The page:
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Different voltage motors on same featherwing driver
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Different voltage motors on same featherwing driver

by ephall on Wed Jun 29, 2022 8:09 pm

Hi! I have a quick clarifying question in regards to the featherwing dc + stepper motor driver (product #2927), and running it with motors of varying voltages. I've seen on the documentation that you can run both DC and stepper motors on the same driver, however I can't seem to find whether the voltages of the two motors have to match (ie. the stepper is at 12V, therefore the DC motor must match).

It looks like this is implied in the tutorial as their is a picture of what I think is the normal hobby motor which runs at 6V, and a stepper motor which should run at around 12V. However, I just wanted to clarify before I purchase/do something dumb.

My goal is to run a NEMA 17 at 12V, and two of the 1:298 encoded DC motors at 6V at the same time via bench top power supply. Thanks for the help!

ephall
 
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Re: Different voltage motors on same featherwing driver

by adafruit_support_bill on Wed Jun 29, 2022 8:33 pm

My goal is to run a NEMA 17 at 12V,

NEMA17 is not an electrical specification. Please provide a link to the specifications for the actual motor you plan to use.
My goal is to run a NEMA 17 at 12V, and two of the 1:298 encoded DC motors at 6V

Assuming that you are referring to these motors: https://www.adafruit.com/product/4641
They are rated for "4.5 to 6V DC (nominal)". Which means they can can handle those average voltages on a continuous basis. If you run them at a higher supply voltage, you should limit the maximum throttle via the featherwing library. That will limit the average voltage to the motor.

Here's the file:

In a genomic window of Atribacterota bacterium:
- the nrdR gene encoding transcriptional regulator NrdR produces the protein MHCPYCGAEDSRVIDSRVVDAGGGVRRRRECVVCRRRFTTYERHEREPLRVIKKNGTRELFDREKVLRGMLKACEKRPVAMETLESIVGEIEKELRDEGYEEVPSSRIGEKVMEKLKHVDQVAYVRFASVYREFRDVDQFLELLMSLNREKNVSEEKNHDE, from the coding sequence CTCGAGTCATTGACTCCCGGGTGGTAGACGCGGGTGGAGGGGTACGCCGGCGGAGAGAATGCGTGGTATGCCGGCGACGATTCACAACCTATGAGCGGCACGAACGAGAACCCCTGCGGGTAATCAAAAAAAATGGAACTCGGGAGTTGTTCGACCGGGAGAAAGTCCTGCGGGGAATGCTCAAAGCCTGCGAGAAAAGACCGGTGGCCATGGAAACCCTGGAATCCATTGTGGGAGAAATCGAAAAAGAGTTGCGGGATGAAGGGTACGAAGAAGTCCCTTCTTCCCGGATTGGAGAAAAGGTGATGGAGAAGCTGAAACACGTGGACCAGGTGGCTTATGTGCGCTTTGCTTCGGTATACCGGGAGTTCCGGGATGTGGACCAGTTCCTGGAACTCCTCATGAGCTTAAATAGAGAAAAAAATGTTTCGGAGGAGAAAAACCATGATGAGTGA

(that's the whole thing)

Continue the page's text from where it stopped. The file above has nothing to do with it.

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Re: Different voltage motors on same featherwing driver

by ephall on Wed Jun 29, 2022 9:59 pm

My bad, this is the stepper I was thinking of on the adafruit site: https://www.adafruit.com/product/324.

So I read some of the docs and it seems like the throttle in the featherwing library goes from -1.0-1.0, is that proportional to the input voltage or is it more of something I just need to figure out via measurement?

I guess I'm just getting tripped up by the docs on the driver, as I kinda feel like it implies that after you apply 5-12V from the supply, you can then proceed to drive any motor with any voltage on the driver as long as it's between a range:

-"the TB6612 chipset provides 1.2A per bridge with thermal shutdown protection, internal kickback protection diodes. Can run motors on 4.5VDC to 13.5VDC"

-in reference to the power pins: "You must provide an external power supply for driving the motors. Provide 5-12V DC power + ground on these pins".

I've also seen several pictures of this driver and the larger Arduino one showing multiple motors of all different types connected to it, without mention of the throttle. Example here: https://learn.adafruit.com/adafruit-ste ... uino-usage and here: https://learn.adafruit.com/adafruit-mot ... o/overview. Are these pictures just for show or is this configuration possible? I also checked the "Motorparty.ino" example sketch on GitHub, and I can't seem to find it there either, but both a stepper and DC motor are initialized in the code.

Thanks a ton and sorry for the confusion, much appreciated for your help!

-Eric

ephall
 
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Re: Different voltage motors on same featherwing driver

by adafruit_support_bill on Thu Jun 30, 2022 6:39 am

So I read some of the docs and it seems like the throttle in the featherwing library goes from -1.0-1.0, is that proportional to the input voltage

That is proportional to the supply voltage. The driver uses PWM to control the average voltage gong to the motor. https://docs.arduino.cc/learn/microcont ... log-output
The throttle setting controls the PWM duty cycle and the direction of the current flow.

I kinda feel like it implies that after you apply 5-12V from the supply, you can then proceed to drive any motor with any voltage on the driver as long as it's between a range:

You need to consider the characteristics of the motors - and what kind of performance you expect from them.

Are these pictures just for show or is this configuration possible?

That configuration is possible.
If powered with 5v, the stepper would still work. But it would have about 40% of the torque it would have at 12v.
If powered with 12v, you would need to be careful with those little DC motors and not run them at full throttle for extended periods.

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